11. Daniel,
    It is not likely ever so in complex theological and ethical reasoning that anything “is simply untrue. Trade you one absolute statement for a probabilistic one? So, is it really true that God said that something was always going to be true? So, turn the question back to me, hey? There are lots of things in the OT that God said would be so for time indefinite, rather than “forever.” For instance, that the offering of sacrifices could only be done by the Aaronic priesthood; then Jesus came along in the order of Melchizedek and offered a better sacrifice.

    Now on to the serious push back. Arguments rarely succeed unless there are no valid counter-arguments. At least some of your (counter) arguments seem quite weak because there are viable counter points. You said: ‘If we are going to establish “apostolic revelations” as needful here, we might need to ask where that leaves us with, say, the delay of the parousia or the continuance of slavery, or the failure of the church throughout the ages to continue healing and exorcising, or…’ Simple rebuttals: a thousand years are but a day to God; God in the OT put time limiting restraints on it and through Paul (at least) coherently argued away from even the economic slavery of the pagan age and as Christians did based on those trend lines against the more absolute slavery of more recent time; the Church is still healing and exorcising and not failing to do that except perhaps where there is little faith. Weak arguments easily undone as far as I can see. Apostolic revelations still hold up quite well until one gets into the “did God really say that?” mode, or the desire for an independent of God sort of deciding what kind of fruit is OK to experience. Yes, relationships with all matter–and they matter all the more because they can have eternal consequences.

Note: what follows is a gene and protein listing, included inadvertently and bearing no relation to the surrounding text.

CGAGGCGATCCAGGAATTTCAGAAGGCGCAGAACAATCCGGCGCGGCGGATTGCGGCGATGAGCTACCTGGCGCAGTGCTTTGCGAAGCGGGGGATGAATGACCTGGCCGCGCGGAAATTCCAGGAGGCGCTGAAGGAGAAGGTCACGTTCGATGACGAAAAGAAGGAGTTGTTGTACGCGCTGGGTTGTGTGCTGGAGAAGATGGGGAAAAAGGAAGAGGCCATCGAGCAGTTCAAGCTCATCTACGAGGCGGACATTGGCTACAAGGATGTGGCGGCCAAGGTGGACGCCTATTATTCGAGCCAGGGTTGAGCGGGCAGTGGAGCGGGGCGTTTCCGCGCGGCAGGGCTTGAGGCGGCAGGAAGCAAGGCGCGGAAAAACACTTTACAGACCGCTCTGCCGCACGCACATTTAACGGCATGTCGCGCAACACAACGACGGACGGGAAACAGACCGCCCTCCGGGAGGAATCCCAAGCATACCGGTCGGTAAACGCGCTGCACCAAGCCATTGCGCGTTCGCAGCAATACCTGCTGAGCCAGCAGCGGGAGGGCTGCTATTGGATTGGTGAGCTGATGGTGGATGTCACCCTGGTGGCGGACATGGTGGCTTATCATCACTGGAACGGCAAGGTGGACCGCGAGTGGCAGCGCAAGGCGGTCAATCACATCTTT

12. This is soooo good Daniel! It’s interesting for me to note how your views have developed over the years in this regard. I’ve been growing in that same direction myself.

    I’m noticing that there there are basically two ways Scripture is interpreted by Evangelicals. The old way is exhibited by Keller who basically says “this is what we always have believed, so we need to stick to that.” Here the argument is not made that something is right or wrong based on any reasons, but simply “because the text says so, and we all agree that it does.”